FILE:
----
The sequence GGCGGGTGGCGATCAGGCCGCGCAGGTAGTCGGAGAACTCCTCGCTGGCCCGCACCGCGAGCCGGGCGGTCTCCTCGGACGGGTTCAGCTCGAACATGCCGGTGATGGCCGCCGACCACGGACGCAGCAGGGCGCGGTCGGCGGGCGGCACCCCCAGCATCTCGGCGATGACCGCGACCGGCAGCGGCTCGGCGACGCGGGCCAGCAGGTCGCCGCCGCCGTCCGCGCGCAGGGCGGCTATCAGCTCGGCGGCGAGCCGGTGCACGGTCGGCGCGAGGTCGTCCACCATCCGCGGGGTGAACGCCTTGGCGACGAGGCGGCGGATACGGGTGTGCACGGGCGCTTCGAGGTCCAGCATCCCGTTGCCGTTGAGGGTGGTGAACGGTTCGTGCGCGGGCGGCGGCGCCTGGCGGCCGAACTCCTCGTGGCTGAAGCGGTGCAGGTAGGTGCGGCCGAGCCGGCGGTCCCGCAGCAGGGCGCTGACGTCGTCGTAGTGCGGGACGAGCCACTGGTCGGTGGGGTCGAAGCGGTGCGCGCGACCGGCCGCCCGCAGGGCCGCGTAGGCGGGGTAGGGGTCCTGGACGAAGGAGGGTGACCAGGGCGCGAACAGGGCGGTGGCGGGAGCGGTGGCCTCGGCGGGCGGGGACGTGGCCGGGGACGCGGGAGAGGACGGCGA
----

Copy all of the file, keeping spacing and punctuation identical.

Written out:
The sequence GGCGGGTGGCGATCAGGCCGCGCAGGTAGTCGGAGAACTCCTCGCTGGCCCGCACCGCGAGCCGGGCGGTCTCCTCGGACGGGTTCAGCTCGAACATGCCGGTGATGGCCGCCGACCACGGACGCAGCAGGGCGCGGTCGGCGGGCGGCACCCCCAGCATCTCGGCGATGACCGCGACCGGCAGCGGCTCGGCGACGCGGGCCAGCAGGTCGCCGCCGCCGTCCGCGCGCAGGGCGGCTATCAGCTCGGCGGCGAGCCGGTGCACGGTCGGCGCGAGGTCGTCCACCATCCGCGGGGTGAACGCCTTGGCGACGAGGCGGCGGATACGGGTGTGCACGGGCGCTTCGAGGTCCAGCATCCCGTTGCCGTTGAGGGTGGTGAACGGTTCGTGCGCGGGCGGCGGCGCCTGGCGGCCGAACTCCTCGTGGCTGAAGCGGTGCAGGTAGGTGCGGCCGAGCCGGCGGTCCCGCAGCAGGGCGCTGACGTCGTCGTAGTGCGGGACGAGCCACTGGTCGGTGGGGTCGAAGCGGTGCGCGCGACCGGCCGCCCGCAGGGCCGCGTAGGCGGGGTAGGGGTCCTGGACGAAGGAGGGTGACCAGGGCGCGAACAGGGCGGTGGCGGGAGCGGTGGCCTCGGCGGGCGGGGACGTGGCCGGGGACGCGGGAGAGGACGGCGA